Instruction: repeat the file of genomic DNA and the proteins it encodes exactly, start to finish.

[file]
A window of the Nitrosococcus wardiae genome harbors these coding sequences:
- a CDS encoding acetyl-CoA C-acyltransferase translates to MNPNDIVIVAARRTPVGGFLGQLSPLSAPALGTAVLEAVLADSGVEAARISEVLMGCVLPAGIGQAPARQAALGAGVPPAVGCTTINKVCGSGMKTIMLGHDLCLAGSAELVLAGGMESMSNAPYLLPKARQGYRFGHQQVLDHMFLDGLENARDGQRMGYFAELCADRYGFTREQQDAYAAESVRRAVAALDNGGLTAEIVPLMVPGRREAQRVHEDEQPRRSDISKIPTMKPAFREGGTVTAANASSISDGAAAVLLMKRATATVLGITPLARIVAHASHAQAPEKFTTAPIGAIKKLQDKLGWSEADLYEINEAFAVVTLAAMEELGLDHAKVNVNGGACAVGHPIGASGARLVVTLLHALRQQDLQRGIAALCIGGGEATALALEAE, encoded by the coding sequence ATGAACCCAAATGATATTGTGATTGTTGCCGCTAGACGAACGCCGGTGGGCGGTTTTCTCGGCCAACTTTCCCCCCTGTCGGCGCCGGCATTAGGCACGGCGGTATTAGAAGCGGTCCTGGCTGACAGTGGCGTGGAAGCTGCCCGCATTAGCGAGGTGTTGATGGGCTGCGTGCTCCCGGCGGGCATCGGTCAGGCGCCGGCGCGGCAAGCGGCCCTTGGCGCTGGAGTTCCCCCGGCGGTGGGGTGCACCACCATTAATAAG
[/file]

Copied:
A window of the Nitrosococcus wardiae genome harbors these coding sequences:
- a CDS encoding acetyl-CoA C-acyltransferase translates to MNPNDIVIVAARRTPVGGFLGQLSPLSAPALGTAVLEAVLADSGVEAARISEVLMGCVLPAGIGQAPARQAALGAGVPPAVGCTTINKVCGSGMKTIMLGHDLCLAGSAELVLAGGMESMSNAPYLLPKARQGYRFGHQQVLDHMFLDGLENARDGQRMGYFAELCADRYGFTREQQDAYAAESVRRAVAALDNGGLTAEIVPLMVPGRREAQRVHEDEQPRRSDISKIPTMKPAFREGGTVTAANASSISDGAAAVLLMKRATATVLGITPLARIVAHASHAQAPEKFTTAPIGAIKKLQDKLGWSEADLYEINEAFAVVTLAAMEELGLDHAKVNVNGGACAVGHPIGASGARLVVTLLHALRQQDLQRGIAALCIGGGEATALALEAE, encoded by the coding sequence ATGAACCCAAATGATATTGTGATTGTTGCCGCTAGACGAACGCCGGTGGGCGGTTTTCTCGGCCAACTTTCCCCCCTGTCGGCGCCGGCATTAGGCACGGCGGTATTAGAAGCGGTCCTGGCTGACAGTGGCGTGGAAGCTGCCCGCATTAGCGAGGTGTTGATGGGCTGCGTGCTCCCGGCGGGCATCGGTCAGGCGCCGGCGCGGCAAGCGGCCCTTGGCGCTGGAGTTCCCCCGGCGGTGGGGTGCACCACCATTAATAAG